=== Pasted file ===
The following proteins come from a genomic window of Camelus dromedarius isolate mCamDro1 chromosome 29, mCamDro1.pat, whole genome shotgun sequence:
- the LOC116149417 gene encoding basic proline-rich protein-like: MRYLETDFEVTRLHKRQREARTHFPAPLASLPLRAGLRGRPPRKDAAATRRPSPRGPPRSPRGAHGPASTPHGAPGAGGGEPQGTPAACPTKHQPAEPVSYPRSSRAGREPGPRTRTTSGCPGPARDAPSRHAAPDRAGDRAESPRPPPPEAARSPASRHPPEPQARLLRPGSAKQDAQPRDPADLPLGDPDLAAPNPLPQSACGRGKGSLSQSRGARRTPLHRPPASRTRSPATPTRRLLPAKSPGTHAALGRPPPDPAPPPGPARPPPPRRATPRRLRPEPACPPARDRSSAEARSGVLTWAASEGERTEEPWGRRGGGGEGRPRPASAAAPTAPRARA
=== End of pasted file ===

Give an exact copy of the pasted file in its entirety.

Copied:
The following proteins come from a genomic window of Camelus dromedarius isolate mCamDro1 chromosome 29, mCamDro1.pat, whole genome shotgun sequence:
- the LOC116149417 gene encoding basic proline-rich protein-like: MRYLETDFEVTRLHKRQREARTHFPAPLASLPLRAGLRGRPPRKDAAATRRPSPRGPPRSPRGAHGPASTPHGAPGAGGGEPQGTPAACPTKHQPAEPVSYPRSSRAGREPGPRTRTTSGCPGPARDAPSRHAAPDRAGDRAESPRPPPPEAARSPASRHPPEPQARLLRPGSAKQDAQPRDPADLPLGDPDLAAPNPLPQSACGRGKGSLSQSRGARRTPLHRPPASRTRSPATPTRRLLPAKSPGTHAALGRPPPDPAPPPGPARPPPPRRATPRRLRPEPACPPARDRSSAEARSGVLTWAASEGERTEEPWGRRGGGGEGRPRPASAAAPTAPRARA